Dealing with a dental emergency is awful enough as it is, but what can you do if your insurance doesn’t cover dental emergencies?
To help you better understand emergency dental insurance, we’ve compiled information on how to get coverage for emergency services and how to better afford treatment.
Dental emergencies are unexpected problems with your teeth or jaw that require urgent treatment.
A dental emergency may require a trip to your regular dentist, an after-hours clinic or the emergency room for the correct treatment.
If you don’t have dental benefits, there are several types of free or low-cost clinics, including dental schools, charities, and taxpayer-funded services.
Credit and payment plans are other options if you do not have a suitable dental plan.
Practicing dental hygiene and avoiding contact sports can help to prevent emergencies.
A dental emergency is an unexpected dental health problem that requires immediate treatment. Common dental emergencies include:
The term “extreme dental emergency” may describe any emergency or only the most serious issues such as fractures or life-threatening infections. Every day or workplace accidents such as falling; car accidents or even biting on a hard object can lead to dental emergencies.
If you have insurance, your coverage for the necessary treatment will likely vary depending on the nature of the care you need. Click here to read more about dental insurance plan levels and how they affect your level of coverage by treatment.
Not every dentist is available for emergency treatment, and it can be even more difficult to find a dentist during closed hours. However, many dentists will give you contact details of after-hours or on-call substitutes when they are not available.
In some cases, you may need to visit the hospital instead. Fractures, jaw dislocations, serious cuts, and infections, particularly if they are affecting your ability to breathe or swallow, require a hospital visit. This will mean your health insurance is billed. Dentists can, however, handle a broken or lost tooth, cavities, and abscesses.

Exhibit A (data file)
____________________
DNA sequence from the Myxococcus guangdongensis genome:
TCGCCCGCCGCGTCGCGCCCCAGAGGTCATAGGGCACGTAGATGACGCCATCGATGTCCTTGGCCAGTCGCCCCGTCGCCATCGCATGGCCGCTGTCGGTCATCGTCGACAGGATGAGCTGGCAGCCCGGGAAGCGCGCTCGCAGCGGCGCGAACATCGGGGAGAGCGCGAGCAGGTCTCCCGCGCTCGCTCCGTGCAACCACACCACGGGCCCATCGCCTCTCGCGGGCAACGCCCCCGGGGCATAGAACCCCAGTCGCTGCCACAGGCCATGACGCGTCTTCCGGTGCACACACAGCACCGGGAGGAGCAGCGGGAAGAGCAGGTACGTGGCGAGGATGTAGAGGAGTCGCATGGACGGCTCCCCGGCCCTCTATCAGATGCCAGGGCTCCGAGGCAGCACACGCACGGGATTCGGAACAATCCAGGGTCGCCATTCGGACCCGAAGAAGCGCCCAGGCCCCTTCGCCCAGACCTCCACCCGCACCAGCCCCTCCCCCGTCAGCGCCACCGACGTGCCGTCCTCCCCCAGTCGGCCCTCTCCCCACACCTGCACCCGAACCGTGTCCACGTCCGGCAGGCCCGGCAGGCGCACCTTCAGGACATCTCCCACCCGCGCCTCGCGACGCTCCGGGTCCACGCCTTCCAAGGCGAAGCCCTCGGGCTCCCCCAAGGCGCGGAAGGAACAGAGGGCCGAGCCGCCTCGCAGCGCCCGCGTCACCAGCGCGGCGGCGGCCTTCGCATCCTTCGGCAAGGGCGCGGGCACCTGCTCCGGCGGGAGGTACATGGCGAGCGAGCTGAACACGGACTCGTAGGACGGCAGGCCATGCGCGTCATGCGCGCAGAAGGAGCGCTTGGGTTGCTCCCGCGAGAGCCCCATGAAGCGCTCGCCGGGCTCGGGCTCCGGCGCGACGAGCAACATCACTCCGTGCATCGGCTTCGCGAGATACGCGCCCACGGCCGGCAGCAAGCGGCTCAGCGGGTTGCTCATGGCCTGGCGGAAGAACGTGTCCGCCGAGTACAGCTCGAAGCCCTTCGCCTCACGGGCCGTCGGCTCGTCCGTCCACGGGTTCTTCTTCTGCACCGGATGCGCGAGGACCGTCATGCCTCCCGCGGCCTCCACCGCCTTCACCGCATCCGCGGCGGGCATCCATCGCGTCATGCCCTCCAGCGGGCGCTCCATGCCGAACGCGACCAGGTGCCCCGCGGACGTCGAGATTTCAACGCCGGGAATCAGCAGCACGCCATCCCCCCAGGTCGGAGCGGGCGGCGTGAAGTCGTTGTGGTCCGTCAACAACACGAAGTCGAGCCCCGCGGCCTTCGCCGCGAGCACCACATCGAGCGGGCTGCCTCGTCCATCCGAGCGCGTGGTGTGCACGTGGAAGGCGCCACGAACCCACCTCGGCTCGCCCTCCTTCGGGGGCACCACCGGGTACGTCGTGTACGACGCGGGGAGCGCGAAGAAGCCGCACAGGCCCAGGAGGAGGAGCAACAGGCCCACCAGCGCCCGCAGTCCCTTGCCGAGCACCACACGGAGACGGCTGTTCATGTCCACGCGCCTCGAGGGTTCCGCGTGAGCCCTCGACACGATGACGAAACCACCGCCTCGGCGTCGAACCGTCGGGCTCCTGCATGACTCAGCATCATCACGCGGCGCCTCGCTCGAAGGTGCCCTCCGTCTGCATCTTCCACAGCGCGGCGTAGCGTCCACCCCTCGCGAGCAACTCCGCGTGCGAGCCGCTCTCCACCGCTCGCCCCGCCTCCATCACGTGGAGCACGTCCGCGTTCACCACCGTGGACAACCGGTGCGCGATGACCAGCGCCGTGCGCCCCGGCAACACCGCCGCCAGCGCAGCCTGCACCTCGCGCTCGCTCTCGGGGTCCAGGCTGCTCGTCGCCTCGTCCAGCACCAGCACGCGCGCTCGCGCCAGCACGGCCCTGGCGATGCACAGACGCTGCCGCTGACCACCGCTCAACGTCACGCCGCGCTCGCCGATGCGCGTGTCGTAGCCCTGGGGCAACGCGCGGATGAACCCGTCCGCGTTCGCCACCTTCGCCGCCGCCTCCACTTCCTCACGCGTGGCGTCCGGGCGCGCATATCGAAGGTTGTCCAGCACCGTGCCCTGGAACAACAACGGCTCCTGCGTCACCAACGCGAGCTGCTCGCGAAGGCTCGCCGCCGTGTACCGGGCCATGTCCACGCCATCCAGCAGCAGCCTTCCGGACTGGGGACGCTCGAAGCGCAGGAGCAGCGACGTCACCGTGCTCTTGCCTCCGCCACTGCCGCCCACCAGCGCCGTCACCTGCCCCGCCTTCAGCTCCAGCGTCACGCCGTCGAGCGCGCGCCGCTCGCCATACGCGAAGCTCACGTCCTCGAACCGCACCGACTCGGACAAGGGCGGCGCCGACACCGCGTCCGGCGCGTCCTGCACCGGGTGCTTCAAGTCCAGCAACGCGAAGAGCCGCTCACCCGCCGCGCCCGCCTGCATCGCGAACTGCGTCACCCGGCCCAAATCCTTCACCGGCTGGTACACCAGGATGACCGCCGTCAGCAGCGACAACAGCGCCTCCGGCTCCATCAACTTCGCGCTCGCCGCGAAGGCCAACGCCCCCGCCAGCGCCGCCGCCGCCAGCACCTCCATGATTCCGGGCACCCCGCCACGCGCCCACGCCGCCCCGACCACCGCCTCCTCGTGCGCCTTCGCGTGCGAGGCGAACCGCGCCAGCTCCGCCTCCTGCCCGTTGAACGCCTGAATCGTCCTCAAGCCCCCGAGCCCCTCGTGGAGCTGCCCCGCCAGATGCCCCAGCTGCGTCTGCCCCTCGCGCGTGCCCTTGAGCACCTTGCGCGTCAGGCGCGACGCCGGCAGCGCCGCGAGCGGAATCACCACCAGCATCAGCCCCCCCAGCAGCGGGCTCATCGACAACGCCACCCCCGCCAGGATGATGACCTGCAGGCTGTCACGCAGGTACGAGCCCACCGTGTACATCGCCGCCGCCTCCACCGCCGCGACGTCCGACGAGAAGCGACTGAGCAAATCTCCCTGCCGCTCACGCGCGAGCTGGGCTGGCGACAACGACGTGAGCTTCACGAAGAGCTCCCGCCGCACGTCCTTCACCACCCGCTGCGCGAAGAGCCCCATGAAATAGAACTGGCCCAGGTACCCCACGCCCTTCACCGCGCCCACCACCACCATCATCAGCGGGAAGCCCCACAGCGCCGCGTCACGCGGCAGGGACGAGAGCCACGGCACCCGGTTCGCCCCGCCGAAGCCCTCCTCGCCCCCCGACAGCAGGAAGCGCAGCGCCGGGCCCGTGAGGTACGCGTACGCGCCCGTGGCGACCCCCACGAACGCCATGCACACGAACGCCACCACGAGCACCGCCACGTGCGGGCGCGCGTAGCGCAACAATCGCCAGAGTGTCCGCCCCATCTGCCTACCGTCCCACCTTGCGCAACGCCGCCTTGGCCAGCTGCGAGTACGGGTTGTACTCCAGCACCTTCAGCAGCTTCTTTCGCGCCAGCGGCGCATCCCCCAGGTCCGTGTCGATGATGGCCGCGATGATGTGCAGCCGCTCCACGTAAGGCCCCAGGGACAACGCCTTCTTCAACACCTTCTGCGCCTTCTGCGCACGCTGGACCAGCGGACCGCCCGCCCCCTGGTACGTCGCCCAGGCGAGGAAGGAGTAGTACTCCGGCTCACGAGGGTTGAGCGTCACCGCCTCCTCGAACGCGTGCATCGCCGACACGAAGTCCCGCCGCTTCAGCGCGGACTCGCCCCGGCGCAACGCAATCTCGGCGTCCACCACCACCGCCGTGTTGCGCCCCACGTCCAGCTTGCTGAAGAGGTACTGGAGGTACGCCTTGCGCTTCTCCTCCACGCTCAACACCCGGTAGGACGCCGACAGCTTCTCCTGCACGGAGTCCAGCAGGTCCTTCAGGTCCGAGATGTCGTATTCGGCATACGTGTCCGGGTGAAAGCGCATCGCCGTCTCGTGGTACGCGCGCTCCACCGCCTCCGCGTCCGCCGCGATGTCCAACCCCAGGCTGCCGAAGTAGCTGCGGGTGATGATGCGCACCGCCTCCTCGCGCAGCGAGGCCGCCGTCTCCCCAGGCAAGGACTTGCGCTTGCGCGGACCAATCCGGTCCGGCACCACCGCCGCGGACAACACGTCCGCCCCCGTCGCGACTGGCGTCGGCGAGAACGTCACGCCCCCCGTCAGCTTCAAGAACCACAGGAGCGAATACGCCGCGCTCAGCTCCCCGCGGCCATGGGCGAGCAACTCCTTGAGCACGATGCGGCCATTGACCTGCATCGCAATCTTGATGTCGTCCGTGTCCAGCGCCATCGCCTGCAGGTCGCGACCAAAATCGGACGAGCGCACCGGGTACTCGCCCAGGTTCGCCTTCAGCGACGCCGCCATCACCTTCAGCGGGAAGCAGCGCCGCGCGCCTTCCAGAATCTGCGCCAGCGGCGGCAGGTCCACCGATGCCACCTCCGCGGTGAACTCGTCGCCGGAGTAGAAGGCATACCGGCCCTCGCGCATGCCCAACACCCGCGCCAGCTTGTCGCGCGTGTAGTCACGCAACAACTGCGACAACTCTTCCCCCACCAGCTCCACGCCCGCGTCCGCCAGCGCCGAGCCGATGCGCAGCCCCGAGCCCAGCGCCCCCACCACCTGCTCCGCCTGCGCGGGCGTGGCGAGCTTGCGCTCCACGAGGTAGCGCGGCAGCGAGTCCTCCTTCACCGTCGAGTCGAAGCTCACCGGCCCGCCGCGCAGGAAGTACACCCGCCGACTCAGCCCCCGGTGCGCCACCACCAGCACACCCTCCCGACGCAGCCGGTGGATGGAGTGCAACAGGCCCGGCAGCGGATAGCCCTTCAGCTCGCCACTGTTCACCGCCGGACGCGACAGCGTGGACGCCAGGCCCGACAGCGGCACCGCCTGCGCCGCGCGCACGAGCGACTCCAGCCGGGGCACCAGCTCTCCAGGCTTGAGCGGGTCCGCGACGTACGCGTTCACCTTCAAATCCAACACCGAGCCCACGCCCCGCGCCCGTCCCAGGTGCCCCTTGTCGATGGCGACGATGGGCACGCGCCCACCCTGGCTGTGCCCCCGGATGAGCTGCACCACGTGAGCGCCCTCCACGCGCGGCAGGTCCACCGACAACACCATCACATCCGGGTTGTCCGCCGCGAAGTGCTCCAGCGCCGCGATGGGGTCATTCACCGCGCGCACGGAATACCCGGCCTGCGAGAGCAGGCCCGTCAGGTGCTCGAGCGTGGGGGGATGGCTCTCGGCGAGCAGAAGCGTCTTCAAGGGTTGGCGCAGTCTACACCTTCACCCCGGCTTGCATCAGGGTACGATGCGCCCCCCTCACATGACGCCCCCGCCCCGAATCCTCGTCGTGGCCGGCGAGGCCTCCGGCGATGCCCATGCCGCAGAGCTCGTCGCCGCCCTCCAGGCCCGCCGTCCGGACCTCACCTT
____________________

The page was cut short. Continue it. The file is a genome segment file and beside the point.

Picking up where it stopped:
If you only have health insurance with no dental coverage, you won’t get a tooth re-inserted or pulled, or receive any other treatment beyond painkillers and antibiotics in a hospital. Only dentists are legally allowed to perform dental procedures.
If you have dental health insurance, you may find that your insurance company has a provision for emergency services. For example, plan information from Delta Dental describes an emergency provision, even if you are far from your regular dentist. These may not apply to out-of-network dentists.
Dental plans have varying coverage for emergencies, so it is best to read all the fine print. Consider changing your plan if emergency dental issues aren’t covered to the extent that you may need.
If you do not have coverage because you are still researching dental plans, read more on how to choose a dental insurance plan.
If all insurance plans are out of your price range, there’s no need to worry, as most states extend emergency dental treatment to adults enrolled for Medicaid.
Eligibility criteria for Medicaid can include being a member of a low-income family, including if you are pregnant, and having certain disabilities. Today, most US states consider all adults earning less than 133% of the federal poverty level as eligible for Medicaid.
You can check out the following options for emergency dental care without the need for insurance:
Whether you cannot afford dental benefits, or your dental plan has a waiting period that you haven’t yet met for the care you need, there are options. Some have eligibility criteria involving age, income, or disability, while others are available to anyone.